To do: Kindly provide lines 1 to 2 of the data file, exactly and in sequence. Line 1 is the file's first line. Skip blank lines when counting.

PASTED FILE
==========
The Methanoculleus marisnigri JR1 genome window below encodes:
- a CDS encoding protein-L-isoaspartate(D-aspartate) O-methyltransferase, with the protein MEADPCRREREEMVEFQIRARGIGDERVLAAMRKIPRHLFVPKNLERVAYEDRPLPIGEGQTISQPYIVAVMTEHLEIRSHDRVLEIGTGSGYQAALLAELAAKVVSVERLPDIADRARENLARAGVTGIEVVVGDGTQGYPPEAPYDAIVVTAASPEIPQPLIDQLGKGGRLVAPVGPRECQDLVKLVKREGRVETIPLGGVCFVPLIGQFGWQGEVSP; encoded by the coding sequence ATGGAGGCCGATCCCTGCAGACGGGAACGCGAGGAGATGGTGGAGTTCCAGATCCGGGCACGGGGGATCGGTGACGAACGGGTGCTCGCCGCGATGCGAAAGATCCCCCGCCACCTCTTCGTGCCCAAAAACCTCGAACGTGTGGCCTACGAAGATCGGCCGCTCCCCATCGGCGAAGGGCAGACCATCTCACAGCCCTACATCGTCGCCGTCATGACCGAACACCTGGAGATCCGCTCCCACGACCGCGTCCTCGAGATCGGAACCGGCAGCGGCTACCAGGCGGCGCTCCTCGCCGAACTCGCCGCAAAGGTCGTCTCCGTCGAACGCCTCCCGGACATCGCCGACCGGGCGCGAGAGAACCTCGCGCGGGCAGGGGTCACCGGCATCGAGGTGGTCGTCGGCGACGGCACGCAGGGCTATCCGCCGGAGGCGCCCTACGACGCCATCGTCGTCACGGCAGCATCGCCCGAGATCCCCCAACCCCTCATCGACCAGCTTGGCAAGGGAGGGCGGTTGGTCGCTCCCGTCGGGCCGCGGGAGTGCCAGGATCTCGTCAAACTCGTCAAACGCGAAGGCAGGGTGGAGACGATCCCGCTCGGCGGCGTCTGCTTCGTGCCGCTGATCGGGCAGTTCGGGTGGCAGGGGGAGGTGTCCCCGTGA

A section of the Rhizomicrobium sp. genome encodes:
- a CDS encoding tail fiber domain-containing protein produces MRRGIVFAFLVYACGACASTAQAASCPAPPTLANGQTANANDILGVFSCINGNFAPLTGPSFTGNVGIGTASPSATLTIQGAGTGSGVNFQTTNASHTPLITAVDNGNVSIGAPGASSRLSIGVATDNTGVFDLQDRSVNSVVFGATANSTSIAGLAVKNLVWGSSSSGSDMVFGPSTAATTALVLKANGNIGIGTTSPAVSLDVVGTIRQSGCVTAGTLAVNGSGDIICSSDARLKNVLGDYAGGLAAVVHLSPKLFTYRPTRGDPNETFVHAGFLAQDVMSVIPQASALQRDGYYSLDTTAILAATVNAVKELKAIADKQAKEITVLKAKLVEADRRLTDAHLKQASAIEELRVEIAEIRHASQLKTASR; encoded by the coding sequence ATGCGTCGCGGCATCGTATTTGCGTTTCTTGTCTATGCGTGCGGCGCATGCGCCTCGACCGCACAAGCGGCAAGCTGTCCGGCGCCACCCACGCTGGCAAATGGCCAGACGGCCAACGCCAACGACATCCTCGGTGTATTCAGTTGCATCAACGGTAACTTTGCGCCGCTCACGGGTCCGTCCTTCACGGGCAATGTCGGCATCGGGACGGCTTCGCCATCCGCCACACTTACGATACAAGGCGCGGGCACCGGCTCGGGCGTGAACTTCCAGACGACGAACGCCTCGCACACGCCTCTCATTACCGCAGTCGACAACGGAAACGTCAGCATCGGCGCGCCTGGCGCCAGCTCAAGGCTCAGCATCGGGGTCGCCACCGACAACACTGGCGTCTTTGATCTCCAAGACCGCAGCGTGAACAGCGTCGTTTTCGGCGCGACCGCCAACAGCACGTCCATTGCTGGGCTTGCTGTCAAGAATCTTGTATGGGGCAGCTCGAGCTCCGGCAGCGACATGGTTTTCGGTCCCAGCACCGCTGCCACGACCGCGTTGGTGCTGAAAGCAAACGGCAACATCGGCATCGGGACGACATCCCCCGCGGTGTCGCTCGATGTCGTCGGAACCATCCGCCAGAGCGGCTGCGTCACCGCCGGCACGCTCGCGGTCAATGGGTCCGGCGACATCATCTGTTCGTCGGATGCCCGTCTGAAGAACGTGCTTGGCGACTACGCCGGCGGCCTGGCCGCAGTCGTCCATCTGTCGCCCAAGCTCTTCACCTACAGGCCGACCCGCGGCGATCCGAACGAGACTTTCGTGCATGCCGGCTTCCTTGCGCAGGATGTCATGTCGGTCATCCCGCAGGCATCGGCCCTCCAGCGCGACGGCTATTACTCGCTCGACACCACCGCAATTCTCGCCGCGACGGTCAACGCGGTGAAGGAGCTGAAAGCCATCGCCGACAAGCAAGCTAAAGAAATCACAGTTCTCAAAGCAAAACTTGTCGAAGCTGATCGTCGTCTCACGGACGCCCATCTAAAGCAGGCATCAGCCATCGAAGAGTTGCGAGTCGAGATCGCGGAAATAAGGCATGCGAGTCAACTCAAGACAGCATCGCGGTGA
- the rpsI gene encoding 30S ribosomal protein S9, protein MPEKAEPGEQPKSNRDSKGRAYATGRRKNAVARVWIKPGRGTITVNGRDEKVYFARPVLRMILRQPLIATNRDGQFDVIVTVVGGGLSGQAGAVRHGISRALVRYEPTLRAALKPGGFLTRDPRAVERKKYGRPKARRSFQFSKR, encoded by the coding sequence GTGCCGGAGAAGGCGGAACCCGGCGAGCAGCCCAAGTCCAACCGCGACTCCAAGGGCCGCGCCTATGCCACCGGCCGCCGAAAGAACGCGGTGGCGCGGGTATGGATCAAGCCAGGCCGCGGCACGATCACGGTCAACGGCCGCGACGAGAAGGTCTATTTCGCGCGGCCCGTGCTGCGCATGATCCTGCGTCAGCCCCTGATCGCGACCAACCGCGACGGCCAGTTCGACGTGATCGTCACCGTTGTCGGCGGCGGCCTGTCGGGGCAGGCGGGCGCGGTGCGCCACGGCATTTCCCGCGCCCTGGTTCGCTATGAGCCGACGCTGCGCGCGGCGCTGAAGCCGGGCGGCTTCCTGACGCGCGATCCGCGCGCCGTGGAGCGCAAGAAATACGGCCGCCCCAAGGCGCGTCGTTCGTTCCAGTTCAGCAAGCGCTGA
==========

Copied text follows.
The Methanoculleus marisnigri JR1 genome window below encodes:
- a CDS encoding protein-L-isoaspartate(D-aspartate) O-methyltransferase, with the protein MEADPCRREREEMVEFQIRARGIGDERVLAAMRKIPRHLFVPKNLERVAYEDRPLPIGEGQTISQPYIVAVMTEHLEIRSHDRVLEIGTGSGYQAALLAELAAKVVSVERLPDIADRARENLARAGVTGIEVVVGDGTQGYPPEAPYDAIVVTAASPEIPQPLIDQLGKGGRLVAPVGPRECQDLVKLVKREGRVETIPLGGVCFVPLIGQFGWQGEVSP; encoded by the coding sequence ATGGAGGCCGATCCCTGCAGACGGGAACGCGAGGAGATGGTGGAGTTCCAGATCCGGGCACGGGGGATCGGTGACGAACGGGTGCTCGCCGCGATGCGAAAGATCCCCCGCCACCTCTTCGTGCCCAAAAACCTCGAACGTGTGGCCTACGAAGATCGGCCGCTCCCCATCGGCGAAGGGCAGACCATCTCACAGCCCTACATCGTCGCCGTCATGACCGAACACCTGGAGATCCGCTCCCACGACCGCGTCCTCGAGATCGGAACCGGCAGCGGCTACCAGGCGGCGCTCCTCGCCGAACTCGCCGCAAAGGTCGTCTCCGTCGAACGCCTCCCGGACATCGCCGACCGGGCGCGAGAGAACCTCGCGCGGGCAGGGGTCACCGGCATCGAGGTGGTCGTCGGCGACGGCACGCAGGGCTATCCGCCGGAGGCGCCCTACGACGCCATCGTCGTCACGGCAGCATCGCCCGAGATCCCCCAACCCCTCATCGACCAGCTTGGCAAGGGAGGGCGGTTGGTCGCTCCCGTCGGGCCGCGGGAGTGCCAGGATCTCGTCAAACTCGTCAAACGCGAAGGCAGGGTGGAGACGATCCCGCTCGGCGGCGTCTGCTTCGTGCCGCTGATCGGGCAGTTCGGGTGGCAGGGGGAGGTGTCCCCGTGA